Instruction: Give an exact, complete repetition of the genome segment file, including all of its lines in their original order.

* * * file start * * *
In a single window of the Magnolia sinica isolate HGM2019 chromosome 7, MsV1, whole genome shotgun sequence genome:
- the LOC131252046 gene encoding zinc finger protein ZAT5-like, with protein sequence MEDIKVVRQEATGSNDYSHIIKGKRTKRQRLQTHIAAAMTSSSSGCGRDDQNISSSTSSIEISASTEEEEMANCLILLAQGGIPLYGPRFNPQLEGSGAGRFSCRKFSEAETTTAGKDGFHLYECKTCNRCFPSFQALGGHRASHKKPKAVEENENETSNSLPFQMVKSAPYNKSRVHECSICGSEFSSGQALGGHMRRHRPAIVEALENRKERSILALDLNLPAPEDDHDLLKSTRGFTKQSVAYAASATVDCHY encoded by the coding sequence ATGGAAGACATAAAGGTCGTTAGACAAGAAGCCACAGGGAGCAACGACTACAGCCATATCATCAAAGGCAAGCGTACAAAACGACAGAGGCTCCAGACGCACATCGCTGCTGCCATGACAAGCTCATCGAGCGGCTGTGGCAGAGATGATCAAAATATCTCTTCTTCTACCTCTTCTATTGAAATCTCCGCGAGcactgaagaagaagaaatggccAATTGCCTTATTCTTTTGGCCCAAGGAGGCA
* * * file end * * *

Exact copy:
In a single window of the Magnolia sinica isolate HGM2019 chromosome 7, MsV1, whole genome shotgun sequence genome:
- the LOC131252046 gene encoding zinc finger protein ZAT5-like, with protein sequence MEDIKVVRQEATGSNDYSHIIKGKRTKRQRLQTHIAAAMTSSSSGCGRDDQNISSSTSSIEISASTEEEEMANCLILLAQGGIPLYGPRFNPQLEGSGAGRFSCRKFSEAETTTAGKDGFHLYECKTCNRCFPSFQALGGHRASHKKPKAVEENENETSNSLPFQMVKSAPYNKSRVHECSICGSEFSSGQALGGHMRRHRPAIVEALENRKERSILALDLNLPAPEDDHDLLKSTRGFTKQSVAYAASATVDCHY encoded by the coding sequence ATGGAAGACATAAAGGTCGTTAGACAAGAAGCCACAGGGAGCAACGACTACAGCCATATCATCAAAGGCAAGCGTACAAAACGACAGAGGCTCCAGACGCACATCGCTGCTGCCATGACAAGCTCATCGAGCGGCTGTGGCAGAGATGATCAAAATATCTCTTCTTCTACCTCTTCTATTGAAATCTCCGCGAGcactgaagaagaagaaatggccAATTGCCTTATTCTTTTGGCCCAAGGAGGCA